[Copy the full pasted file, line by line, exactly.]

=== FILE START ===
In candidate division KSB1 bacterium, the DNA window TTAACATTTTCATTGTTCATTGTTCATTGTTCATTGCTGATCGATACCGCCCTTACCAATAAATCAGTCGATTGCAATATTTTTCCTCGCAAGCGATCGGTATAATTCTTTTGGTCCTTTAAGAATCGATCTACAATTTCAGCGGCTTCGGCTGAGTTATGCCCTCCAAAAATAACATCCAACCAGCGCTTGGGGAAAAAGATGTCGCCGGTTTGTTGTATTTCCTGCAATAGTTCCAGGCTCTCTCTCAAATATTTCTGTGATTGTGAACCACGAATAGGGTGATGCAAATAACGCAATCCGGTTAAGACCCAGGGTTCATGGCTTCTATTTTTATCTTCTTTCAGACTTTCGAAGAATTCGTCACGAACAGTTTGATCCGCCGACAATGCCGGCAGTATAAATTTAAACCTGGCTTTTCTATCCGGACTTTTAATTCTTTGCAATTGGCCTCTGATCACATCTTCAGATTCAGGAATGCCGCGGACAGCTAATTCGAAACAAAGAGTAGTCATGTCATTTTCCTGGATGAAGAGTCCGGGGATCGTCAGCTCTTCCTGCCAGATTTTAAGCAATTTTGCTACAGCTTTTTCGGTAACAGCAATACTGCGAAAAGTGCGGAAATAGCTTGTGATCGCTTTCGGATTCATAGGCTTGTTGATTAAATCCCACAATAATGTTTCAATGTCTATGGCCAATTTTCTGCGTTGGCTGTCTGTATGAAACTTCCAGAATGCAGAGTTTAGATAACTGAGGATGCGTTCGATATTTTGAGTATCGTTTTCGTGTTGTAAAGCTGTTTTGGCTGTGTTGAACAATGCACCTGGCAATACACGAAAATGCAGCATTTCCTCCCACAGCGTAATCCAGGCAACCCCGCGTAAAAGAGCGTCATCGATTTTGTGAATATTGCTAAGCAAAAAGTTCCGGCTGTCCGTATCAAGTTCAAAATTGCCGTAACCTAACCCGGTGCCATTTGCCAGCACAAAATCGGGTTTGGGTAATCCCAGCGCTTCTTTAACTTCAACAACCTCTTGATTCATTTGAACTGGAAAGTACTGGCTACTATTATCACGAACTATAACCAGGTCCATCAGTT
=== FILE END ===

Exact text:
In candidate division KSB1 bacterium, the DNA window TTAACATTTTCATTGTTCATTGTTCATTGTTCATTGCTGATCGATACCGCCCTTACCAATAAATCAGTCGATTGCAATATTTTTCCTCGCAAGCGATCGGTATAATTCTTTTGGTCCTTTAAGAATCGATCTACAATTTCAGCGGCTTCGGCTGAGTTATGCCCTCCAAAAATAACATCCAACCAGCGCTTGGGGAAAAAGATGTCGCCGGTTTGTTGTATTTCCTGCAATAGTTCCAGGCTCTCTCTCAAATATTTCTGTGATTGTGAACCACGAATAGGGTGATGCAAATAACGCAATCCGGTTAAGACCCAGGGTTCATGGCTTCTATTTTTATCTTCTTTCAGACTTTCGAAGAATTCGTCACGAACAGTTTGATCCGCCGACAATGCCGGCAGTATAAATTTAAACCTGGCTTTTCTATCCGGACTTTTAATTCTTTGCAATTGGCCTCTGATCACATCTTCAGATTCAGGAATGCCGCGGACAGCTAATTCGAAACAAAGAGTAGTCATGTCATTTTCCTGGATGAAGAGTCCGGGGATCGTCAGCTCTTCCTGCCAGATTTTAAGCAATTTTGCTACAGCTTTTTCGGTAACAGCAATACTGCGAAAAGTGCGGAAATAGCTTGTGATCGCTTTCGGATTCATAGGCTTGTTGATTAAATCCCACAATAATGTTTCAATGTCTATGGCCAATTTTCTGCGTTGGCTGTCTGTATGAAACTTCCAGAATGCAGAGTTTAGATAACTGAGGATGCGTTCGATATTTTGAGTATCGTTTTCGTGTTGTAAAGCTGTTTTGGCTGTGTTGAACAATGCACCTGGCAATACACGAAAATGCAGCATTTCCTCCCACAGCGTAATCCAGGCAACCCCGCGTAAAAGAGCGTCATCGATTTTGTGAATATTGCTAAGCAAAAAGTTCCGGCTGTCCGTATCAAGTTCAAAATTGCCGTAACCTAACCCGGTGCCATTTGCCAGCACAAAATCGGGTTTGGGTAATCCCAGCGCTTCTTTAACTTCAACAACCTCTTGATTCATTTGAACTGGAAAGTACTGGCTACTATTATCACGAACTATAACCAGGTCCATCAGTT